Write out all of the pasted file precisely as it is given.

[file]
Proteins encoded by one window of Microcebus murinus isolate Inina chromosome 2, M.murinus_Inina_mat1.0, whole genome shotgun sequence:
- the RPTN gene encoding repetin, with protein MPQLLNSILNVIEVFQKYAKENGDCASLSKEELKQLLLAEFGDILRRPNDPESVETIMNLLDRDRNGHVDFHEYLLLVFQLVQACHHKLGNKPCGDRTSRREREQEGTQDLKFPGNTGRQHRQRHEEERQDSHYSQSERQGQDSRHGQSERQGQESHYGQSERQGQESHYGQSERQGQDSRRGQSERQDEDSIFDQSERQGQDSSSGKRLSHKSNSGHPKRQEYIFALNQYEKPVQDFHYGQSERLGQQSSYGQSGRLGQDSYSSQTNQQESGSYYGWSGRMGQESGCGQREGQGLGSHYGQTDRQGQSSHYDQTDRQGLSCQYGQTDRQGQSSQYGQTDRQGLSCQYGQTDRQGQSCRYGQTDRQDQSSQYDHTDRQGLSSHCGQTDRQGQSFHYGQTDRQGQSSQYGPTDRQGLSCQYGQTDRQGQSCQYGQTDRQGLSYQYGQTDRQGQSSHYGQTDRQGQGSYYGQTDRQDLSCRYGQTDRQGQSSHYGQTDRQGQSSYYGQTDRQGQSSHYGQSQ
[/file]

Proteins encoded by one window of Microcebus murinus isolate Inina chromosome 2, M.murinus_Inina_mat1.0, whole genome shotgun sequence:
- the RPTN gene encoding repetin, with protein MPQLLNSILNVIEVFQKYAKENGDCASLSKEELKQLLLAEFGDILRRPNDPESVETIMNLLDRDRNGHVDFHEYLLLVFQLVQACHHKLGNKPCGDRTSRREREQEGTQDLKFPGNTGRQHRQRHEEERQDSHYSQSERQGQDSRHGQSERQGQESHYGQSERQGQESHYGQSERQGQDSRRGQSERQDEDSIFDQSERQGQDSSSGKRLSHKSNSGHPKRQEYIFALNQYEKPVQDFHYGQSERLGQQSSYGQSGRLGQDSYSSQTNQQESGSYYGWSGRMGQESGCGQREGQGLGSHYGQTDRQGQSSHYDQTDRQGLSCQYGQTDRQGQSSQYGQTDRQGLSCQYGQTDRQGQSCRYGQTDRQDQSSQYDHTDRQGLSSHCGQTDRQGQSFHYGQTDRQGQSSQYGPTDRQGLSCQYGQTDRQGQSCQYGQTDRQGLSYQYGQTDRQGQSSHYGQTDRQGQGSYYGQTDRQDLSCRYGQTDRQGQSSHYGQTDRQGQSSYYGQTDRQGQSSHYGQSQ